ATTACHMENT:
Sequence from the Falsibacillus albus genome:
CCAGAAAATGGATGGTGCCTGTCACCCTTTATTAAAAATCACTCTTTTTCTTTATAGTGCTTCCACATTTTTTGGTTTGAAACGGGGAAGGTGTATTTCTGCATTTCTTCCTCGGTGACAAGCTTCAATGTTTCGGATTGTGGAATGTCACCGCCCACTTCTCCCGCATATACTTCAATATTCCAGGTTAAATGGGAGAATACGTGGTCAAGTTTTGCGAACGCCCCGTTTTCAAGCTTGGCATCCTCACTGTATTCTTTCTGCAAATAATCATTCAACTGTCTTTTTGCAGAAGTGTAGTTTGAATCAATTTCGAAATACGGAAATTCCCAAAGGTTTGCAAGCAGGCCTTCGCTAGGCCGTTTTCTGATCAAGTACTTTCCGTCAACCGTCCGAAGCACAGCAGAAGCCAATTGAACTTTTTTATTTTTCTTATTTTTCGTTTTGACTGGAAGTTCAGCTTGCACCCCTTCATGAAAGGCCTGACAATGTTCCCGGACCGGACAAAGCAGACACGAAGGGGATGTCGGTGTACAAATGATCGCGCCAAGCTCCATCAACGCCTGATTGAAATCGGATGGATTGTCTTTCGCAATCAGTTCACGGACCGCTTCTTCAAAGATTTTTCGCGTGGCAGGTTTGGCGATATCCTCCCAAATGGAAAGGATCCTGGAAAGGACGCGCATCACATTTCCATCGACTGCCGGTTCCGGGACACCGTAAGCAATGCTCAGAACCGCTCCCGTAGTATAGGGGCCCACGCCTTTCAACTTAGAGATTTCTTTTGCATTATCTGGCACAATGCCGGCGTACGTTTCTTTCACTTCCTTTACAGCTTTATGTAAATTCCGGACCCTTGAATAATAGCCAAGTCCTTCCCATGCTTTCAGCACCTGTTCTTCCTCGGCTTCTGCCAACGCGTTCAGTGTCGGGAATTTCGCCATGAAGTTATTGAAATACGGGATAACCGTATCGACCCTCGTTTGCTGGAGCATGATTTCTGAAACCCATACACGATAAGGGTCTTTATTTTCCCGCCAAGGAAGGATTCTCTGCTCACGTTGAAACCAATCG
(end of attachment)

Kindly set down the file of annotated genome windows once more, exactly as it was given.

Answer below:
Sequence from the Falsibacillus albus genome:
CCAGAAAATGGATGGTGCCTGTCACCCTTTATTAAAAATCACTCTTTTTCTTTATAGTGCTTCCACATTTTTTGGTTTGAAACGGGGAAGGTGTATTTCTGCATTTCTTCCTCGGTGACAAGCTTCAATGTTTCGGATTGTGGAATGTCACCGCCCACTTCTCCCGCATATACTTCAATATTCCAGGTTAAATGGGAGAATACGTGGTCAAGTTTTGCGAACGCCCCGTTTTCAAGCTTGGCATCCTCACTGTATTCTTTCTGCAAATAATCATTCAACTGTCTTTTTGCAGAAGTGTAGTTTGAATCAATTTCGAAATACGGAAATTCCCAAAGGTTTGCAAGCAGGCCTTCGCTAGGCCGTTTTCTGATCAAGTACTTTCCGTCAACCGTCCGAAGCACAGCAGAAGCCAATTGAACTTTTTTATTTTTCTTATTTTTCGTTTTGACTGGAAGTTCAGCTTGCACCCCTTCATGAAAGGCCTGACAATGTTCCCGGACCGGACAAAGCAGACACGAAGGGGATGTCGGTGTACAAATGATCGCGCCAAGCTCCATCAACGCCTGATTGAAATCGGATGGATTGTCTTTCGCAATCAGTTCACGGACCGCTTCTTCAAAGATTTTTCGCGTGGCAGGTTTGGCGATATCCTCCCAAATGGAAAGGATCCTGGAAAGGACGCGCATCACATTTCCATCGACTGCCGGTTCCGGGACACCGTAAGCAATGCTCAGAACCGCTCCCGTAGTATAGGGGCCCACGCCTTTCAACTTAGAGATTTCTTTTGCATTATCTGGCACAATGCCGGCGTACGTTTCTTTCACTTCCTTTACAGCTTTATGTAAATTCCGGACCCTTGAATAATAGCCAAGTCCTTCCCATGCTTTCAGCACCTGTTCTTCCTCGGCTTCTGCCAACGCGTTCAGTGTCGGGAATTTCGCCATGAAGTTATTGAAATACGGGATAACCGTATCGACCCTCGTTTGCTGGAGCATGATTTCTGAAACCCATACACGATAAGGGTCTTTATTTTCCCGCCAAGGAAGGATTCTCTGCTCACGTTGAAACCAATCG